Waste Not!

Too much food is waste!
How can you use those leftovers? Foods waste is responsible for 8% of yearly global emissions

We have a serious problem. 40% of the food in the United States is wasted, and 30% of food worldwide is wasted. What a ridiculous waste of energy, money and water. Read more here.

At the same time over 800 million people don’t have enough to eat, and more land is being cleared everyday for more agriculture. Rotting food waste in landfills creates methane gas that causes pollution. Each one of us needs to reduce our food waste. I have said many times this is one of the hardest things for me to deal with in trying to help our climate crisis.  Reducing food waste takes constant vigilance. This week I came home from the farmers market with rotten apples and cucumbers. Being a more thoughtful shopper and buying just what I needed could have helped.

These are important facts we should be aware of, from the IPCC, Intergovernmental Panel on Climate Change: Food production causes 30 % of greenhouse emissions, 80% of global deforestation, and uses 70% of the world’s fresh water!

My advice for managing food waste and working for zero waste in my home:

Shop in bulk
Buying in bulk is a good way to manage food waste  and packaging waste. Bring your own container!

1. First, be mindful of your perishables, use your freezer, buy in bulk to get just what you need, and become aware that gluttony is a form of food waste

2. I save celery tops, onions and raw produce waste to put in a stir fry or soup. One of my favorite things about cooking is how I can use leftovers creatively. I love making wraps, rice or quinoa bowls with food leftovers.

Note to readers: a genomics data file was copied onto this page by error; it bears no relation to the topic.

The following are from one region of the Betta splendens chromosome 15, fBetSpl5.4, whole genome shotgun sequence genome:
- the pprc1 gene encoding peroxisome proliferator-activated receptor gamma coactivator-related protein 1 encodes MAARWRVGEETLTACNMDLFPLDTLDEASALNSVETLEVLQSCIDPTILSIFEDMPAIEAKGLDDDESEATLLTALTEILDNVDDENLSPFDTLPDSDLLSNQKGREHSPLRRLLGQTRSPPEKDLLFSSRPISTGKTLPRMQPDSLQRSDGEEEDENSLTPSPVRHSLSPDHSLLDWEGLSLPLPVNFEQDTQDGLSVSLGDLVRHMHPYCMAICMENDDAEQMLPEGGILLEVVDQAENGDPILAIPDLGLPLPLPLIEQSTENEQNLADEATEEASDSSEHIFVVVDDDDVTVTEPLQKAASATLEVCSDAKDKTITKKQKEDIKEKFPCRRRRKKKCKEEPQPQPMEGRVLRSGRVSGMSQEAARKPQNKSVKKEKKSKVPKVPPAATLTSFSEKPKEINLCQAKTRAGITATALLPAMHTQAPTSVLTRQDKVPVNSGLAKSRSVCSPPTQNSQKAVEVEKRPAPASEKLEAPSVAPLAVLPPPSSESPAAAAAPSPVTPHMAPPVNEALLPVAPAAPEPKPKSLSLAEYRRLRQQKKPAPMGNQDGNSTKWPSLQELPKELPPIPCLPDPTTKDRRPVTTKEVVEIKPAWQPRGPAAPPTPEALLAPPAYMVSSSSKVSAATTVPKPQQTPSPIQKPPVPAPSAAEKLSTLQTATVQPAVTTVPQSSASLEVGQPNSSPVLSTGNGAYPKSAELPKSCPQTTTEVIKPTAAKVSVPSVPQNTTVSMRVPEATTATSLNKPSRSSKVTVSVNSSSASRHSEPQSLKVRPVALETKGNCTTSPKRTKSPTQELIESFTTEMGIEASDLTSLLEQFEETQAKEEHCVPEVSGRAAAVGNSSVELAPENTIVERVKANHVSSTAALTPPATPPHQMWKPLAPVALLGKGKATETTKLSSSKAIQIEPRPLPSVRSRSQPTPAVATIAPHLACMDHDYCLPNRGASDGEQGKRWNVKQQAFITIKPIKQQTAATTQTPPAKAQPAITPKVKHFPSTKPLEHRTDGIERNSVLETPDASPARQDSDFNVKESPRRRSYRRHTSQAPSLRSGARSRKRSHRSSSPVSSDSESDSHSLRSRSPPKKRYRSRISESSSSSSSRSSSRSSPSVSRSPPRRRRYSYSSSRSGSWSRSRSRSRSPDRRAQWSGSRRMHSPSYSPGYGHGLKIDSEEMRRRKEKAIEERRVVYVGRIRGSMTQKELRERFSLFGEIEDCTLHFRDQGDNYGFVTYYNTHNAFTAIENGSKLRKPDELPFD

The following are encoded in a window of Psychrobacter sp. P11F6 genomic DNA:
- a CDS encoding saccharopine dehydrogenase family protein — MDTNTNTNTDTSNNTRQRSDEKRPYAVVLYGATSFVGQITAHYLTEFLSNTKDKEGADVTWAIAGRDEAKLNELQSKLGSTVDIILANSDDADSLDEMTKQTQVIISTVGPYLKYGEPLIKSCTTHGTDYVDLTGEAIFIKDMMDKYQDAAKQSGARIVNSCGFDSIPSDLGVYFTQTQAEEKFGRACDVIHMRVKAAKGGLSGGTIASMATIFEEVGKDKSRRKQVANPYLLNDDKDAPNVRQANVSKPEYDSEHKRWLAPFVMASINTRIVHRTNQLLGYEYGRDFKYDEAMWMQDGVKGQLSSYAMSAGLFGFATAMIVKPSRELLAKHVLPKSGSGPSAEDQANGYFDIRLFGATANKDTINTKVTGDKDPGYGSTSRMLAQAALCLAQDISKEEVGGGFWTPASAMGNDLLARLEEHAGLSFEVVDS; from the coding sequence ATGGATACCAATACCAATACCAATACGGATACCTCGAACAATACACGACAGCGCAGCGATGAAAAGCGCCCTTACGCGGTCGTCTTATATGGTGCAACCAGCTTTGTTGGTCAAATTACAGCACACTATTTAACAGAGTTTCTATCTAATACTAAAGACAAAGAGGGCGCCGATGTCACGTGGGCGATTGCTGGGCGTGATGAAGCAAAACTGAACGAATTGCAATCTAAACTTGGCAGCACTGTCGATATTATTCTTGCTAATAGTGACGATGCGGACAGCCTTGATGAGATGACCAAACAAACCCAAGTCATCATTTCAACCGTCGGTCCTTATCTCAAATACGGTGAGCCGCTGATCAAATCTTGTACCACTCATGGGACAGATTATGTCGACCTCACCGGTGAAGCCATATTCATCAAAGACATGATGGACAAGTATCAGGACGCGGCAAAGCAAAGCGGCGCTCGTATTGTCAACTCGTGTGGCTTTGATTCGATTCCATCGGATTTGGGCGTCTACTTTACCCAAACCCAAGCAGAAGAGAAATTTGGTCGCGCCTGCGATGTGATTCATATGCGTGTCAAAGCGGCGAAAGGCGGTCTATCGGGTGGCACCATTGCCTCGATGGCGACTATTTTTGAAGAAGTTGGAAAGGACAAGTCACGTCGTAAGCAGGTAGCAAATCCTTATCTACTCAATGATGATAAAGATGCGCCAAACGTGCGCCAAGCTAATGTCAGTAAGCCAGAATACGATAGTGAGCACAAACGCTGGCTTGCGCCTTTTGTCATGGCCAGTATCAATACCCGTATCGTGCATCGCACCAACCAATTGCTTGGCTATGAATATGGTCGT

3. Expiration dates are not something I obsess over. Most of the time food is good long past the date.

Help the environment by reducing food waste

What things do you do to reduce food waste?








Avocados Deforest Monarch Winter Grounds!

The stickers on avocados say where they are grown. Say "No" to Mexican avocados!
The stickers on avocados say where they are grown. Say “No” to Mexican avocados!

I embarrassed to admit I have Mexican avocados in my refrigerator. NEVER again. According to this article monarch wintering forests are being removed to grow avocados.
Education is a good thing, and new information arrives daily. Please take this new information seriously and purchase avocados from California. Read the little sticker on the avocado to find out where they are grown. Yes, you might have to pay higher prices, but this is important to help save the monarch butterfly!

Also, inform the produce people at your local grocery that you will purchase only avocados from butterfly safe areas, which Mexico is not.

Smart consumerism may help the monarch!
Smart consumerism may help the monarch!

Please comment with any new information you learn on monarch wintering grounds and other products we shouldn’t purchase??

An update to this post.  First, I have been able to purchase avocados raised in California this past week. Second, this link about the monarch winter grounds is more hopeful.  I hope you will choose only California grown avocados until we know the monarch winter grounds are safe! Thank you.